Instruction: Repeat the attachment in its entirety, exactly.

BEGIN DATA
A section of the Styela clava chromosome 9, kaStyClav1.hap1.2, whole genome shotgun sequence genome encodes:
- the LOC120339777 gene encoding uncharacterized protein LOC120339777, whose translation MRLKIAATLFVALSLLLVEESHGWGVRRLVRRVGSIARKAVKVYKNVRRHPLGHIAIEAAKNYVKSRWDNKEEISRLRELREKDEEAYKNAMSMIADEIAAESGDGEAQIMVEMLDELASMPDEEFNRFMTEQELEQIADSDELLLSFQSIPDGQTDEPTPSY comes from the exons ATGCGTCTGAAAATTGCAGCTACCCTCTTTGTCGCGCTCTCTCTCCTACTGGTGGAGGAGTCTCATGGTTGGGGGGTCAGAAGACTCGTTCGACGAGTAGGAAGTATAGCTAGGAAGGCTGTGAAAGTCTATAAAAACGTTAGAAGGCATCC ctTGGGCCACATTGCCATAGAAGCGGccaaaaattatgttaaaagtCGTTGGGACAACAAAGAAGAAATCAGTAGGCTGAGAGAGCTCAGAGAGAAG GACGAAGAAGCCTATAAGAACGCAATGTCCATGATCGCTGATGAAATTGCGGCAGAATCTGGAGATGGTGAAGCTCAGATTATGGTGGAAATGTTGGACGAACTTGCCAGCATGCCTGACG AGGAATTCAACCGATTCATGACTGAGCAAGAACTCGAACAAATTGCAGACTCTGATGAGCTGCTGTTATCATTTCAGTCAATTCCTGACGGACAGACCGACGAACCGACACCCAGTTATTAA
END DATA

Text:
A section of the Styela clava chromosome 9, kaStyClav1.hap1.2, whole genome shotgun sequence genome encodes:
- the LOC120339777 gene encoding uncharacterized protein LOC120339777, whose translation MRLKIAATLFVALSLLLVEESHGWGVRRLVRRVGSIARKAVKVYKNVRRHPLGHIAIEAAKNYVKSRWDNKEEISRLRELREKDEEAYKNAMSMIADEIAAESGDGEAQIMVEMLDELASMPDEEFNRFMTEQELEQIADSDELLLSFQSIPDGQTDEPTPSY comes from the exons ATGCGTCTGAAAATTGCAGCTACCCTCTTTGTCGCGCTCTCTCTCCTACTGGTGGAGGAGTCTCATGGTTGGGGGGTCAGAAGACTCGTTCGACGAGTAGGAAGTATAGCTAGGAAGGCTGTGAAAGTCTATAAAAACGTTAGAAGGCATCC ctTGGGCCACATTGCCATAGAAGCGGccaaaaattatgttaaaagtCGTTGGGACAACAAAGAAGAAATCAGTAGGCTGAGAGAGCTCAGAGAGAAG GACGAAGAAGCCTATAAGAACGCAATGTCCATGATCGCTGATGAAATTGCGGCAGAATCTGGAGATGGTGAAGCTCAGATTATGGTGGAAATGTTGGACGAACTTGCCAGCATGCCTGACG AGGAATTCAACCGATTCATGACTGAGCAAGAACTCGAACAAATTGCAGACTCTGATGAGCTGCTGTTATCATTTCAGTCAATTCCTGACGGACAGACCGACGAACCGACACCCAGTTATTAA